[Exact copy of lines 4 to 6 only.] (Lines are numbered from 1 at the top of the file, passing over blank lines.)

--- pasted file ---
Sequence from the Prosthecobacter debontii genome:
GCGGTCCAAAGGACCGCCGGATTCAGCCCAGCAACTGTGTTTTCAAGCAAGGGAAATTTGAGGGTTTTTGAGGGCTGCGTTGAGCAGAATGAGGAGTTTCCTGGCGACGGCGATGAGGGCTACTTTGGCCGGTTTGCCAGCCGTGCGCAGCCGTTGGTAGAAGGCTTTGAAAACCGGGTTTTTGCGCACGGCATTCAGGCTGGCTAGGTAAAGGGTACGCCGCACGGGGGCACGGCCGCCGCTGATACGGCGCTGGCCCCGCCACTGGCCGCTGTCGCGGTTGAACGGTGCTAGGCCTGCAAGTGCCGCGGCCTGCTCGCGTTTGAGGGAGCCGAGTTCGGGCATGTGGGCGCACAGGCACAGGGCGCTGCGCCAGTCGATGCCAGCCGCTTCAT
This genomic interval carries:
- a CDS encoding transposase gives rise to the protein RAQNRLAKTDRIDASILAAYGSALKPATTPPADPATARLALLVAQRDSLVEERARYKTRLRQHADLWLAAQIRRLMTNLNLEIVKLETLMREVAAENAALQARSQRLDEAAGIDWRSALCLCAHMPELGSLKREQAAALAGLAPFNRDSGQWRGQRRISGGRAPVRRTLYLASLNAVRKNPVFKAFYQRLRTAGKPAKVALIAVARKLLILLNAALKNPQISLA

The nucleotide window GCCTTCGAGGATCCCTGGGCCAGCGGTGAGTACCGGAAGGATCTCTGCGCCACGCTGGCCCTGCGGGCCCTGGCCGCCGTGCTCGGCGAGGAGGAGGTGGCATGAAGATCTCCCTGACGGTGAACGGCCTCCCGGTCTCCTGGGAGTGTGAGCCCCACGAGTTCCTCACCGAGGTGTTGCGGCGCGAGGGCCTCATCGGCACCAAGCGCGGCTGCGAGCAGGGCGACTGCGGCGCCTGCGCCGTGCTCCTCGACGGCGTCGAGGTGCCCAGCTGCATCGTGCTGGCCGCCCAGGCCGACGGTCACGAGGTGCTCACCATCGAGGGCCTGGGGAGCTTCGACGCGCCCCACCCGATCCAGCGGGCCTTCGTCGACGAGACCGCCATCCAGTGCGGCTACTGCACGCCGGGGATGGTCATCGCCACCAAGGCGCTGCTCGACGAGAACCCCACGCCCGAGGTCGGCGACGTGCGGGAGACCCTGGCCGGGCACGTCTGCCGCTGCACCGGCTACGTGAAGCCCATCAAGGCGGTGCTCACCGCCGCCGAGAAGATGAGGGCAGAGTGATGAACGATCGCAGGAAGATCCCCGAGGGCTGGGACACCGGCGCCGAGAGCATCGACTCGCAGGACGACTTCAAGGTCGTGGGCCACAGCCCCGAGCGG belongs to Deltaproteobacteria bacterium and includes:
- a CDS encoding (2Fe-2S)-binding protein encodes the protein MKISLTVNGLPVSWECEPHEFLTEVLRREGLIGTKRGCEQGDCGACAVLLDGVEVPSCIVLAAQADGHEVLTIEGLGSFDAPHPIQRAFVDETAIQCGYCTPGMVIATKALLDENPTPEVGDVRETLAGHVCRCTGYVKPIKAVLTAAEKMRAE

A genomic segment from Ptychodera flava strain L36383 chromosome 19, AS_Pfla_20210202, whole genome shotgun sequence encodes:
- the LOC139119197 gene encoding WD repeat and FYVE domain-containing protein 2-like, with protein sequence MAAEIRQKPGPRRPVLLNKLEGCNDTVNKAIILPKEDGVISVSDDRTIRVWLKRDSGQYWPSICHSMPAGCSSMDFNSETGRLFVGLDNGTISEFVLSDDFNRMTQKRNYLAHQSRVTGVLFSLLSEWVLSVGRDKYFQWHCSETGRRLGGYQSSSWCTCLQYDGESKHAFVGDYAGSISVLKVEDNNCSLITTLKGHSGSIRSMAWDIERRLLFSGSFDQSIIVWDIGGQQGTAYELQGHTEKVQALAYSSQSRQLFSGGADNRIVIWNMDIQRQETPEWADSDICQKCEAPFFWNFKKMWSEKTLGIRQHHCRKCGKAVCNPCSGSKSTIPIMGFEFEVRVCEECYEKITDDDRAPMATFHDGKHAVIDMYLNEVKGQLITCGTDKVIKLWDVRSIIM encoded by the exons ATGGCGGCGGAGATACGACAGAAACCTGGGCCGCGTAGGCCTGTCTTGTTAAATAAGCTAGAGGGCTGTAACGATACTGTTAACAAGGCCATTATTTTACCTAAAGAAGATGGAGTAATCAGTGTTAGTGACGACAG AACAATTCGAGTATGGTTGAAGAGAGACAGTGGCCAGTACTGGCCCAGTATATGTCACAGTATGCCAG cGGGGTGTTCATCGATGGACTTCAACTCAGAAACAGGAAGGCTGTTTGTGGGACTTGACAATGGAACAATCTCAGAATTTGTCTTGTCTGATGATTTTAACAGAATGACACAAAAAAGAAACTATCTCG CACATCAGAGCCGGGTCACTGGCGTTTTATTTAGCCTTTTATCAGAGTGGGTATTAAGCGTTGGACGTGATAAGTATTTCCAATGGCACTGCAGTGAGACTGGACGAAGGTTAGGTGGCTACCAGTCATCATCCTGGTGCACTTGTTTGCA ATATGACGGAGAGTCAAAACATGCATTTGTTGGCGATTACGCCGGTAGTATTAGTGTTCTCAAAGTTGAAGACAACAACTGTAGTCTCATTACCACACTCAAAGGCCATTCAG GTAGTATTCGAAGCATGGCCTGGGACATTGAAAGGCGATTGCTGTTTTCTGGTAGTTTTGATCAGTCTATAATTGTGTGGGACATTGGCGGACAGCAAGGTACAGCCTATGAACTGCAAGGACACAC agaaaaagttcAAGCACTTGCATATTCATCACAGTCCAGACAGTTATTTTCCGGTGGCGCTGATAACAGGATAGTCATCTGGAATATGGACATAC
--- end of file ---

- a CDS encoding transposase gives rise to the protein RAQNRLAKTDRIDASILAAYGSALKPATTPPADPATARLALLVAQRDSLVEERARYKTRLRQHADLWLAAQIRRLMTNLNLEIVKLETLMREVAAENAALQARSQRLDEAAGIDWRSALCLCAHMPELGSLKREQAAALAGLAPFNRDSGQWRGQRRISGGRAPVRRTLYLASLNAVRKNPVFKAFYQRLRTAGKPAKVALIAVARKLLILLNAALKNPQISLA

The nucleotide window GCCTTCGAGGATCCCTGGGCCAGCGGTGAGTACCGGAAGGATCTCTGCGCCACGCTGGCCCTGCGGGCCCTGGCCGCCGTGCTCGGCGAGGAGGAGGTGGCATGAAGATCTCCCTGACGGTGAACGGCCTCCCGGTCTCCTGGGAGTGTGAGCCCCACGAGTTCCTCACCGAGGTGTTGCGGCGCGAGGGCCTCATCGGCACCAAGCGCGGCTGCGAGCAGGGCGACTGCGGCGCCTGCGCCGTGCTCCTCGACGGCGTCGAGGTGCCCAGCTGCATCGTGCTGGCCGCCCAGGCCGACGGTCACGAGGTGCTCACCATCGAGGGCCTGGGGAGCTTCGACGCGCCCCACCCGATCCAGCGGGCCTTCGTCGACGAGACCGCCATCCAGTGCGGCTACTGCACGCCGGGGATGGTCATCGCCACCAAGGCGCTGCTCGACGAGAACCCCACGCCCGAGGTCGGCGACGTGCGGGAGACCCTGGCCGGGCACGTCTGCCGCTGCACCGGCTACGTGAAGCCCATCAAGGCGGTGCTCACCGCCGCCGAGAAGATGAGGGCAGAGTGATGAACGATCGCAGGAAGATCCCCGAGGGCTGGGACACCGGCGCCGAGAGCATCGACTCGCAGGACGACTTCAAGGTCGTGGGCCACAGCCCCGAGCGG belongs to Deltaproteobacteria bacterium and includes:
- a CDS encoding (2Fe-2S)-binding protein encodes the protein MKISLTVNGLPVSWECEPHEFLTEVLRREGLIGTKRGCEQGDCGACAVLLDGVEVPSCIVLAAQADGHEVLTIEGLGSFDAPHPIQRAFVDETAIQCGYCTPGMVIATKALLDENPTPEVGDVRETLAGHVCRCTGYVKPIKAVLTAAEKMRAE